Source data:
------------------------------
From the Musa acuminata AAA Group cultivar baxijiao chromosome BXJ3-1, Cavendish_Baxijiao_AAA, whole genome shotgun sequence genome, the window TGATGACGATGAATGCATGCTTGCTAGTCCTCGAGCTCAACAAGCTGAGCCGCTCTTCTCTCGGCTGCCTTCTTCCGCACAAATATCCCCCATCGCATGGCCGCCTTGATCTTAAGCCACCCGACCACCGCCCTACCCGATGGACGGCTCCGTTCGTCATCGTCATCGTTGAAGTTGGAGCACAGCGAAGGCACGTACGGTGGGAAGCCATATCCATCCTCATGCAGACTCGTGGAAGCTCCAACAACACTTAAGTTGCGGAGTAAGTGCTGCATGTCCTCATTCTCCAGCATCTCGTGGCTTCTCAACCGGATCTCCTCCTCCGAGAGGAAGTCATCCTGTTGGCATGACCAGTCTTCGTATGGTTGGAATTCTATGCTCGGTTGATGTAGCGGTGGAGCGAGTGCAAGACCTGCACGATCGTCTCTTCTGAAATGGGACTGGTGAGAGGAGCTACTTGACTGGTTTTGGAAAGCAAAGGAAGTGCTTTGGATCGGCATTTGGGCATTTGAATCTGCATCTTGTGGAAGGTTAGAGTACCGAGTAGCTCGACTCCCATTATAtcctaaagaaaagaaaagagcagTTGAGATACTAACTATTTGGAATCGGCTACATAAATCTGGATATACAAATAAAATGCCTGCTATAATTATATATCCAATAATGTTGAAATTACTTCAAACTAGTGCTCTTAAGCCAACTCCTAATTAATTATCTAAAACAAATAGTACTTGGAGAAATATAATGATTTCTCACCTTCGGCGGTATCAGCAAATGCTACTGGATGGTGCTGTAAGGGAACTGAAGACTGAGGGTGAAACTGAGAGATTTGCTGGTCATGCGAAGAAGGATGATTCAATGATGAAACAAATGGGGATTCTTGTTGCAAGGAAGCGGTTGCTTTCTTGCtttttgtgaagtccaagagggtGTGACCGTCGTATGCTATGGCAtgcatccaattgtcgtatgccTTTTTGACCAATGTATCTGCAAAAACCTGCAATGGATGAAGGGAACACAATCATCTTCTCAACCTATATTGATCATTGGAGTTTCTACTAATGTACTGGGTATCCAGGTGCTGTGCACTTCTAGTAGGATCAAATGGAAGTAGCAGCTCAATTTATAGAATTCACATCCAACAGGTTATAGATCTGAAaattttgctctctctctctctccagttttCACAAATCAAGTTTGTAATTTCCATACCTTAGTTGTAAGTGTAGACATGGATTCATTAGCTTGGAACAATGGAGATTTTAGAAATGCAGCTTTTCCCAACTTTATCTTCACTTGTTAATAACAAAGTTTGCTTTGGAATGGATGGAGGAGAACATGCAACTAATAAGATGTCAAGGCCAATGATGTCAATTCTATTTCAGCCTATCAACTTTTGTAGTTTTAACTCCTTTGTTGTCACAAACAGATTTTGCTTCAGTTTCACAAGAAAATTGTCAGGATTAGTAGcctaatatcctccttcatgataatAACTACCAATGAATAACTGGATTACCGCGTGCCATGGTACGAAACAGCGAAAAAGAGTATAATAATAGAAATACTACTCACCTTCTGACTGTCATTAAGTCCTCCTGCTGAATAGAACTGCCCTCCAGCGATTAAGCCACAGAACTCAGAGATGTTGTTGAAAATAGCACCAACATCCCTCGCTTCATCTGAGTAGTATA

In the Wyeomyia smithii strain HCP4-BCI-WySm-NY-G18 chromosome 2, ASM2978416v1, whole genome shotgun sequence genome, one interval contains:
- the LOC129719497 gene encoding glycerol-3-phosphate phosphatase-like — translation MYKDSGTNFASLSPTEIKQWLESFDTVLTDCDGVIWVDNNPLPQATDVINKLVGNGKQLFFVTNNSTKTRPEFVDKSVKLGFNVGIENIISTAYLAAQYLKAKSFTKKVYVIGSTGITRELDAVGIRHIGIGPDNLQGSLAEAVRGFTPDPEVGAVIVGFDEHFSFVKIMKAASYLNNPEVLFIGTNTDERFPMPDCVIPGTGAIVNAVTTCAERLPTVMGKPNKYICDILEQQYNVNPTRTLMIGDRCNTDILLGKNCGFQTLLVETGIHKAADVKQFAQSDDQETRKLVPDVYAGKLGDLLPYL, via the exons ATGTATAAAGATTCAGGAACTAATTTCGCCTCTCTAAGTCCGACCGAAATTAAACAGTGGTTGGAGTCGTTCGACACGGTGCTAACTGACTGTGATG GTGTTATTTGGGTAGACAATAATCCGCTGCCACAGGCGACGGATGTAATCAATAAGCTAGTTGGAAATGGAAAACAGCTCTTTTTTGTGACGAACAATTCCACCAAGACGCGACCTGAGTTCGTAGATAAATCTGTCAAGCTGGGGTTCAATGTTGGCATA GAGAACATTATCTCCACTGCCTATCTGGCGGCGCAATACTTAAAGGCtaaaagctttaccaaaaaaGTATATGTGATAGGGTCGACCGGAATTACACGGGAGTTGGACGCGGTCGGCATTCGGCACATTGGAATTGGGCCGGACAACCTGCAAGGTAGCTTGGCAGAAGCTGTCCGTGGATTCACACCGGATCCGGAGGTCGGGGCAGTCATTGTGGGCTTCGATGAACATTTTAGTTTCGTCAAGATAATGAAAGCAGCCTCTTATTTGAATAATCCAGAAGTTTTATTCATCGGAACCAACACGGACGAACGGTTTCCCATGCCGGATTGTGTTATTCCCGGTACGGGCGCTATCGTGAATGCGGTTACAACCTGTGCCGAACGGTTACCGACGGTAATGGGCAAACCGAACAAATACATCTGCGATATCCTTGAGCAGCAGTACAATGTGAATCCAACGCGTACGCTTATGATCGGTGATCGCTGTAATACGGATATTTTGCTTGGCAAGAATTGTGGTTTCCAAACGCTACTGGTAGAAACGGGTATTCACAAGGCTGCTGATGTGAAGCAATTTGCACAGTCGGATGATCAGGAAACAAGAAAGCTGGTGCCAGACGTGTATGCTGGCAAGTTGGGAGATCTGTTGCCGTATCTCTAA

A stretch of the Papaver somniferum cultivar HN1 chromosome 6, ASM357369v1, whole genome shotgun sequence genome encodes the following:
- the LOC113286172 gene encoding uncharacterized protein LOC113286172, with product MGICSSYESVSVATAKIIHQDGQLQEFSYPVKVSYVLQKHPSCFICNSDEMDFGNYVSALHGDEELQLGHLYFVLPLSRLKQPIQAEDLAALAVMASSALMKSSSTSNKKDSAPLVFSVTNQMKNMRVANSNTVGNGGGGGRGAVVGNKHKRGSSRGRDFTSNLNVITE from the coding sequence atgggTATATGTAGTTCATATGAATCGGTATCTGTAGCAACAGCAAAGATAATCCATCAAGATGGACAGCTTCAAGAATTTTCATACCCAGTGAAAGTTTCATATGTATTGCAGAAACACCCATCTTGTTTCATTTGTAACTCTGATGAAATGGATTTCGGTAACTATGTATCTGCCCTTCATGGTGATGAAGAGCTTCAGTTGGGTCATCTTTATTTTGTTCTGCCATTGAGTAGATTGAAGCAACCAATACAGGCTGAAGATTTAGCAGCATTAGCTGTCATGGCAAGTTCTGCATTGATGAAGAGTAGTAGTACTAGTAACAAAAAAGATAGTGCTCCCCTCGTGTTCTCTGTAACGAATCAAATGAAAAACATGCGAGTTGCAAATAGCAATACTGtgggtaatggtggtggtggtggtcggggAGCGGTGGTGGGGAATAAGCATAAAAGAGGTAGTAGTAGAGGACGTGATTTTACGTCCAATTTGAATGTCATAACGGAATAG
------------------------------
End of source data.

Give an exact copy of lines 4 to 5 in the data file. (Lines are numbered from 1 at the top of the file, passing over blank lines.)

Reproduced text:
A stretch of the Papaver somniferum cultivar HN1 chromosome 6, ASM357369v1, whole genome shotgun sequence genome encodes the following:
- the LOC113286172 gene encoding uncharacterized protein LOC113286172, with product MGICSSYESVSVATAKIIHQDGQLQEFSYPVKVSYVLQKHPSCFICNSDEMDFGNYVSALHGDEELQLGHLYFVLPLSRLKQPIQAEDLAALAVMASSALMKSSSTSNKKDSAPLVFSVTNQMKNMRVANSNTVGNGGGGGRGAVVGNKHKRGSSRGRDFTSNLNVITE from the coding sequence atgggTATATGTAGTTCATATGAATCGGTATCTGTAGCAACAGCAAAGATAATCCATCAAGATGGACAGCTTCAAGAATTTTCATACCCAGTGAAAGTTTCATATGTATTGCAGAAACACCCATCTTGTTTCATTTGTAACTCTGATGAAATGGATTTCGGTAACTATGTATCTGCCCTTCATGGTGATGAAGAGCTTCAGTTGGGTCATCTTTATTTTGTTCTGCCATTGAGTAGATTGAAGCAACCAATACAGGCTGAAGATTTAGCAGCATTAGCTGTCATGGCAAGTTCTGCATTGATGAAGAGTAGTAGTACTAGTAACAAAAAAGATAGTGCTCCCCTCGTGTTCTCTGTAACGAATCAAATGAAAAACATGCGAGTTGCAAATAGCAATACTGtgggtaatggtggtggtggtggtcggggAGCGGTGGTGGGGAATAAGCATAAAAGAGGTAGTAGTAGAGGACGTGATTTTACGTCCAATTTGAATGTCATAACGGAATAG